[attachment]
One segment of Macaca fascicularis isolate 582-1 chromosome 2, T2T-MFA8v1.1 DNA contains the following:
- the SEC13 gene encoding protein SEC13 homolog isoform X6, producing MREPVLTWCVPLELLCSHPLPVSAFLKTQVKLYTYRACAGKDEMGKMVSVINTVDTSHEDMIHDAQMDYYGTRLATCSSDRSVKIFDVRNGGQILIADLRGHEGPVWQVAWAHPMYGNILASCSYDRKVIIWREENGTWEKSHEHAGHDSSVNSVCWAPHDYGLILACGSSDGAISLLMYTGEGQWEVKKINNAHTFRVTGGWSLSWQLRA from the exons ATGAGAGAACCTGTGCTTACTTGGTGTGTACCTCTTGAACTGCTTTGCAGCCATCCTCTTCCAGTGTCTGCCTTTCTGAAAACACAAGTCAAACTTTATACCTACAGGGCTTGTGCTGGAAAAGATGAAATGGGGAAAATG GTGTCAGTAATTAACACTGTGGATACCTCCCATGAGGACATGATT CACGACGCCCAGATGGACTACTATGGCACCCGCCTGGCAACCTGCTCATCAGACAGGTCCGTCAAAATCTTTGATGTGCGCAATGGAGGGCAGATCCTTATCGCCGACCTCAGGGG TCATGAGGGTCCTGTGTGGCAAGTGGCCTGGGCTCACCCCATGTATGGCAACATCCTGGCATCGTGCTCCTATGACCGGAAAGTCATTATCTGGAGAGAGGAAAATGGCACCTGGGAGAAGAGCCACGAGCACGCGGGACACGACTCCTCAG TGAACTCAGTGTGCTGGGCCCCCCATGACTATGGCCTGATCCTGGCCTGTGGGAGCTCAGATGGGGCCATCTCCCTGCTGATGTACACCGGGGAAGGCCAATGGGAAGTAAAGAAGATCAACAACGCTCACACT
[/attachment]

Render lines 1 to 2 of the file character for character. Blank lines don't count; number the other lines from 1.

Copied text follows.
One segment of Macaca fascicularis isolate 582-1 chromosome 2, T2T-MFA8v1.1 DNA contains the following:
- the SEC13 gene encoding protein SEC13 homolog isoform X6, producing MREPVLTWCVPLELLCSHPLPVSAFLKTQVKLYTYRACAGKDEMGKMVSVINTVDTSHEDMIHDAQMDYYGTRLATCSSDRSVKIFDVRNGGQILIADLRGHEGPVWQVAWAHPMYGNILASCSYDRKVIIWREENGTWEKSHEHAGHDSSVNSVCWAPHDYGLILACGSSDGAISLLMYTGEGQWEVKKINNAHTFRVTGGWSLSWQLRA from the exons ATGAGAGAACCTGTGCTTACTTGGTGTGTACCTCTTGAACTGCTTTGCAGCCATCCTCTTCCAGTGTCTGCCTTTCTGAAAACACAAGTCAAACTTTATACCTACAGGGCTTGTGCTGGAAAAGATGAAATGGGGAAAATG GTGTCAGTAATTAACACTGTGGATACCTCCCATGAGGACATGATT CACGACGCCCAGATGGACTACTATGGCACCCGCCTGGCAACCTGCTCATCAGACAGGTCCGTCAAAATCTTTGATGTGCGCAATGGAGGGCAGATCCTTATCGCCGACCTCAGGGG TCATGAGGGTCCTGTGTGGCAAGTGGCCTGGGCTCACCCCATGTATGGCAACATCCTGGCATCGTGCTCCTATGACCGGAAAGTCATTATCTGGAGAGAGGAAAATGGCACCTGGGAGAAGAGCCACGAGCACGCGGGACACGACTCCTCAG TGAACTCAGTGTGCTGGGCCCCCCATGACTATGGCCTGATCCTGGCCTGTGGGAGCTCAGATGGGGCCATCTCCCTGCTGATGTACACCGGGGAAGGCCAATGGGAAGTAAAGAAGATCAACAACGCTCACACT